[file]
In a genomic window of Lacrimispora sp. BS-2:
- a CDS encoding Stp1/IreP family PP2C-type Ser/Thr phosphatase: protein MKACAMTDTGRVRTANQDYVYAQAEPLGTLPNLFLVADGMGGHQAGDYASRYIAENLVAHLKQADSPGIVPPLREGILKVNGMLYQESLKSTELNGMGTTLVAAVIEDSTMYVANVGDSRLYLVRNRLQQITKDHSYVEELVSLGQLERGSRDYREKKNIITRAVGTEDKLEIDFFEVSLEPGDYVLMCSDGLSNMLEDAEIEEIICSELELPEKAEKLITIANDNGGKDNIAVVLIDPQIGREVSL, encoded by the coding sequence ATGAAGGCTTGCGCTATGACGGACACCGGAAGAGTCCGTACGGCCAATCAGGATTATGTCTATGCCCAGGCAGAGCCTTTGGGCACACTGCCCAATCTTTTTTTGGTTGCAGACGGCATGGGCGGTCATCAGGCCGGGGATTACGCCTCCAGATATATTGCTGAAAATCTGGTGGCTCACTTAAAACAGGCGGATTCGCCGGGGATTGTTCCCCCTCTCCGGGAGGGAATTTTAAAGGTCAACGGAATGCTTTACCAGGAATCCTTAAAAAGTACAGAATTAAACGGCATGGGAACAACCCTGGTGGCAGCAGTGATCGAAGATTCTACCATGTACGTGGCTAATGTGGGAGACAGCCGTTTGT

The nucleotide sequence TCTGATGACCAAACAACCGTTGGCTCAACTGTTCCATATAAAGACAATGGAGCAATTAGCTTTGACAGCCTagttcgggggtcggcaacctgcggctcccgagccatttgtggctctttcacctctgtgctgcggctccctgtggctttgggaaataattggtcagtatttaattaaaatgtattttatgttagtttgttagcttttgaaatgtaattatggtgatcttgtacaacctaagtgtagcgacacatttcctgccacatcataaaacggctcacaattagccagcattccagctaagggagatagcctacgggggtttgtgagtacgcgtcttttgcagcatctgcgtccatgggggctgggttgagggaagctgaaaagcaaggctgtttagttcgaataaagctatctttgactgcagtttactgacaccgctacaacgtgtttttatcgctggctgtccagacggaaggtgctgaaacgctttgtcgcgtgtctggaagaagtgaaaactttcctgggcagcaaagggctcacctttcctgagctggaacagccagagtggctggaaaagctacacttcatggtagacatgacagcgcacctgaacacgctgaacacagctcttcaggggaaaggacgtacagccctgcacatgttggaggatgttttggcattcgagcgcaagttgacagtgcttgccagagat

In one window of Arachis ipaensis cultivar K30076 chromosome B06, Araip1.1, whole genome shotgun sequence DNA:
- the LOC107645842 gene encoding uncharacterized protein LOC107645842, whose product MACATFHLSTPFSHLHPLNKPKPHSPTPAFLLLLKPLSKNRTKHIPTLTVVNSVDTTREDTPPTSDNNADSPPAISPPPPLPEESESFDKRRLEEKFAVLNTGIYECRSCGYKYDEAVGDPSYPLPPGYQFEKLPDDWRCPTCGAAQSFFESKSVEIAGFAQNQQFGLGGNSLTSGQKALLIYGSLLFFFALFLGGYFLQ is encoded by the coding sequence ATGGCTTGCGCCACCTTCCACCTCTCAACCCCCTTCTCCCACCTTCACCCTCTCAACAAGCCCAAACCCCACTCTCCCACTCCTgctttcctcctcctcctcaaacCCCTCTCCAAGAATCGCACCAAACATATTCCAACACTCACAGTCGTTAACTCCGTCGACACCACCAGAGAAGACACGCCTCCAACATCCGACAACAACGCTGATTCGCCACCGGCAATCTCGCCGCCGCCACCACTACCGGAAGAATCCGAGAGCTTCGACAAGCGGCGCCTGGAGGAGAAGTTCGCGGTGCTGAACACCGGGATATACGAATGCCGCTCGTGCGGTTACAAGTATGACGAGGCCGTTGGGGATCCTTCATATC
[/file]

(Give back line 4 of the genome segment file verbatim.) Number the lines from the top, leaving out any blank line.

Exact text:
In one window of Arachis ipaensis cultivar K30076 chromosome B06, Araip1.1, whole genome shotgun sequence DNA: